Sheriff Baca Urges Local EOC Facility But County Has Other Plans
BY BILL KOENEKER
To thunderous applause, Los Angeles County Sheriff Lee Baca told the crowd at last week’s town hall meeting that he wants to bring a state-of-the-art emergency operations center training facility and policing station to the old Malibu sheriff’s station.
“It is a very exciting concept,” seconded Captain Tom Martin of the Lost Hills Sheriff’s station. “To have an actual training facility in this area.”
The law enforcement representatives talked about how the training campus proposed for the station closed in 1991 would have access to the radio relay tower, heliport and fuel pumps already in place. It would consist of two classrooms and the EOC.
Martin said the office space might also be used by the California Highway Patrol or the fire department.
Martin made the case that while Malibu is a safe community, more that 43 percent of the arrests in the Lost Hills jurisdiction occur in Malibu. He said a local substation would reduce travel time for officers and the public.
Baca talked about how disaster personnel would benefit from being in a perfect location for training because of the geographic features and the fact that there are 50 percent more disasters than anywhere else in the county.
But what wasn’t discussed is that the building is owned by the county and its use is determined by the board of supervisors. And currently, the board is in negotiations with Santa Monica College to sell the building for its use.
Baca had made it clear months ago that he was displeased with any other county plans for utilizing the station for anything but law enforcement.
However, Supervisor Zev Yaroslavsky, who said he did not want to engage in any war of words with Baca, confirmed that the county owns the building and any disposition of the property is determined by the board of supervisors.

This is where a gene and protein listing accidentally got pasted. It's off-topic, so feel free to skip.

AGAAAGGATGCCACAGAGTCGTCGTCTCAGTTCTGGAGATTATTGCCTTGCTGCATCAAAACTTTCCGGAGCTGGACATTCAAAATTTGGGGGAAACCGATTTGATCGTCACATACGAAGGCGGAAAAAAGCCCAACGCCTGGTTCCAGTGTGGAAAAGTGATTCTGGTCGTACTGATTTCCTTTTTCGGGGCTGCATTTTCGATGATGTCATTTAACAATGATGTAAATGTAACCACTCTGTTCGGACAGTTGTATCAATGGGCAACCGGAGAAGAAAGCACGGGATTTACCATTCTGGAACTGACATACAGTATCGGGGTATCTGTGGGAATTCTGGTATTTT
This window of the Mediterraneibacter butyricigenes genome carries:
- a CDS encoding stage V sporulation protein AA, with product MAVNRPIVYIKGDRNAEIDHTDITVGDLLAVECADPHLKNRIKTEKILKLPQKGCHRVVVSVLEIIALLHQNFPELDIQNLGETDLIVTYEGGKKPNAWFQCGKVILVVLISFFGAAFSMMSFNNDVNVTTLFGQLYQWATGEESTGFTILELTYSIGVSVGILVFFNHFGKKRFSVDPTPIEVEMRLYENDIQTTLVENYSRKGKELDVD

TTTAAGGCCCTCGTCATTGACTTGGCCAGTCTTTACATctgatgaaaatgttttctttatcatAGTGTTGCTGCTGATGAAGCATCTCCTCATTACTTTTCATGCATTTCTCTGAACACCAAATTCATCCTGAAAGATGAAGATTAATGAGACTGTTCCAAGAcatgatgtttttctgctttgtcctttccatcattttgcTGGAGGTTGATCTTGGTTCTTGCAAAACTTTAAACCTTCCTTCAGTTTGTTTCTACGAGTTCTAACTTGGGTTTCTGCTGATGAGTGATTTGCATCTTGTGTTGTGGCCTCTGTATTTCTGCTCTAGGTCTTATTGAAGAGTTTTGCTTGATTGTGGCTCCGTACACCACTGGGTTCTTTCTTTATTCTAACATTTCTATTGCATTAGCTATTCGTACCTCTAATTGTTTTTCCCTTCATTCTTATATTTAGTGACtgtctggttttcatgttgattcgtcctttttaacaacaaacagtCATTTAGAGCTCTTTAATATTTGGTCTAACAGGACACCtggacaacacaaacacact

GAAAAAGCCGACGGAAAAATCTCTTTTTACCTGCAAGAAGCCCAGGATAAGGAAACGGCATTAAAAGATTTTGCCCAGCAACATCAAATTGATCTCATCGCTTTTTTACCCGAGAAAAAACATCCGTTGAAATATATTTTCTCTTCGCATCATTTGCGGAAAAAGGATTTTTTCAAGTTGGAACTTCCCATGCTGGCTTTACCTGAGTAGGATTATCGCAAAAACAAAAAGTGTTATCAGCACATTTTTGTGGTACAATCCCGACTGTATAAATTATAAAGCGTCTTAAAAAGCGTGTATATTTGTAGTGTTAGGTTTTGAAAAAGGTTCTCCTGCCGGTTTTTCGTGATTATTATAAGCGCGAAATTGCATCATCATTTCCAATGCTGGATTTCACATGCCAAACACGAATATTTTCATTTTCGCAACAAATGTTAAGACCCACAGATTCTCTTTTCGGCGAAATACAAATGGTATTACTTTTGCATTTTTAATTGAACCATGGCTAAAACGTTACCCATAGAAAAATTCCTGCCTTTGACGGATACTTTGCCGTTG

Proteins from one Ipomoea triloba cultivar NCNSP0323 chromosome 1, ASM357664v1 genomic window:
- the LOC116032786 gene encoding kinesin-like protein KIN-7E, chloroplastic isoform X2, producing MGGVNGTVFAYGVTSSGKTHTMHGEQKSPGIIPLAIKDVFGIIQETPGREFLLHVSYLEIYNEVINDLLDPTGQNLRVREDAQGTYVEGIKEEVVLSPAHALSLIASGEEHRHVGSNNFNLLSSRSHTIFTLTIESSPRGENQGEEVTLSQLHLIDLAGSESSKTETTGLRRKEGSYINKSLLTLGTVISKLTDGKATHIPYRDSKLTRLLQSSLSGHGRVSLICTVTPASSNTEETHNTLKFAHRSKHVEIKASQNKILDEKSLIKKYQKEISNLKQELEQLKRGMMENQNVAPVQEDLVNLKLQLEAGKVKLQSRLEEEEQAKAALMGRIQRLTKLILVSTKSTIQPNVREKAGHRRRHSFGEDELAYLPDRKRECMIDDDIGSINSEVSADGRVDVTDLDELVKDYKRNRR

Yaroslavsky indicated that the county is proceeding with sale of the property and negotiations have reached a breakthrough. “We are actively negotiating with the college. I personally have spoken with the president of the college. We are looking at preserving some space for a substation,” said Yaroslavsky, who added the plans for acquiring the property call for tearing down the building.
The supervisor said the first time anyone in the county heard about the sheriff’s plans for an EOC in the complex is when they read about it in the Malibu Surfside News.
“Nobody was consulted. Neither myself, the chief executive officer, the fire department. The EOC training center came out of left field. It does not make sense to have a fixed EOC in various regions. We have an EOC in East Los Angeles. You have got to be mobile in places liked Malibu and Santa Clarita. You can’t be a prisoner of a fixed asset. That is why we spend thousands of dollars on vans, trucks and other mobile units,” he said.
The supervisor indicated he believes it will be no more than two months before a sales deal is finalized and a term sheet brought back to the board. “The voters have said they wanted a college. The county, the city and the college have been working on this,” he said.